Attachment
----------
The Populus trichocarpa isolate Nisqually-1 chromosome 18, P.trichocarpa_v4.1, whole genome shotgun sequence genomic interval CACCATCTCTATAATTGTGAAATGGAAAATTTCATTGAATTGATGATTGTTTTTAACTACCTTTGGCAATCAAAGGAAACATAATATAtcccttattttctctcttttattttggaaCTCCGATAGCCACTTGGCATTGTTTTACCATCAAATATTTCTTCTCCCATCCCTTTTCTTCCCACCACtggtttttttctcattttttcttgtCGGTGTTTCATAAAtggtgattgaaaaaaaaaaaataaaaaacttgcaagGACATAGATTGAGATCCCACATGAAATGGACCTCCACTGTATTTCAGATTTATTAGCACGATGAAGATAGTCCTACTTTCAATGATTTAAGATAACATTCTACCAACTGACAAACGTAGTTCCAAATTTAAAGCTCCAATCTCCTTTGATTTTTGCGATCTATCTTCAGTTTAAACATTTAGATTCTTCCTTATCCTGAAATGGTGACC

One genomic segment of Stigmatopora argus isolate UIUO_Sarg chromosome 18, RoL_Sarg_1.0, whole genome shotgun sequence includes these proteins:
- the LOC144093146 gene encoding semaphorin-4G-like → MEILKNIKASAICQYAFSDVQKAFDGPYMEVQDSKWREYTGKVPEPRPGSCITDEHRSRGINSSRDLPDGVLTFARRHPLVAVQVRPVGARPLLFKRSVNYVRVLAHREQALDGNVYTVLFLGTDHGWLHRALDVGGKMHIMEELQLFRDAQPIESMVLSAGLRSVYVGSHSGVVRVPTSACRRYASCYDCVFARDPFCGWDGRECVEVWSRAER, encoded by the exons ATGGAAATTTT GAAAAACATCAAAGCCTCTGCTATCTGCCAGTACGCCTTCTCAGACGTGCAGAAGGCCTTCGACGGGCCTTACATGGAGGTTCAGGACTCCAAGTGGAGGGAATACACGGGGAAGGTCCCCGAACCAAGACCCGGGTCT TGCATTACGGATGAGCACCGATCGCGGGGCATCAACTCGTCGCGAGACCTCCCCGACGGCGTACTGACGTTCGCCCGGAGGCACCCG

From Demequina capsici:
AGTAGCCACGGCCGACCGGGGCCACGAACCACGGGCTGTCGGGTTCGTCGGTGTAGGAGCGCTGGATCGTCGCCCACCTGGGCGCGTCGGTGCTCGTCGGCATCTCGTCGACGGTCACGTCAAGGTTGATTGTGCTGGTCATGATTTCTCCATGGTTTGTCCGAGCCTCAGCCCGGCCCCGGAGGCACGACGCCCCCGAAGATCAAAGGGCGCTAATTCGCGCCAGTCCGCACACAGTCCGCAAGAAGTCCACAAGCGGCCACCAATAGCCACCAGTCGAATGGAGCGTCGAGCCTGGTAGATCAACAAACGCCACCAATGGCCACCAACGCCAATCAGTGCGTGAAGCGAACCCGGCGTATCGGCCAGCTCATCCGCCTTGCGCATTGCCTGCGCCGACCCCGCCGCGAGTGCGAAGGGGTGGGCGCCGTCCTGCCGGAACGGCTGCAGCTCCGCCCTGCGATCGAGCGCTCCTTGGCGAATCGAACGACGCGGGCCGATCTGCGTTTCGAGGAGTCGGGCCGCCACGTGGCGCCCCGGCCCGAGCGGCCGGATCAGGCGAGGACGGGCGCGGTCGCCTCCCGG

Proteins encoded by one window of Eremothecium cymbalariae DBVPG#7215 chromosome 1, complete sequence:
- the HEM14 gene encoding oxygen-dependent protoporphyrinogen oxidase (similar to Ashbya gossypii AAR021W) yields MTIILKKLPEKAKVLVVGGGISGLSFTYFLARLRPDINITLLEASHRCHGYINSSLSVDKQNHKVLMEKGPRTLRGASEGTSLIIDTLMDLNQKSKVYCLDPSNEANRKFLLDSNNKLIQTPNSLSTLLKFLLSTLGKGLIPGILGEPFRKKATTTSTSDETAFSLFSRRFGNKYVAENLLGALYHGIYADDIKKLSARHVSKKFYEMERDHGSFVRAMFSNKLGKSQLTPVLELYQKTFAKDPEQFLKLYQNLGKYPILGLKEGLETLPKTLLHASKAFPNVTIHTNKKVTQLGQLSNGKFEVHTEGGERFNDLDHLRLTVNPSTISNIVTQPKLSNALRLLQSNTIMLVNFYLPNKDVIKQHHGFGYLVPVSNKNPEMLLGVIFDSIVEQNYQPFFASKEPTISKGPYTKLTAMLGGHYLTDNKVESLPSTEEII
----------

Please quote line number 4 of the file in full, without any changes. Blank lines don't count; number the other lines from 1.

From Demequina capsici: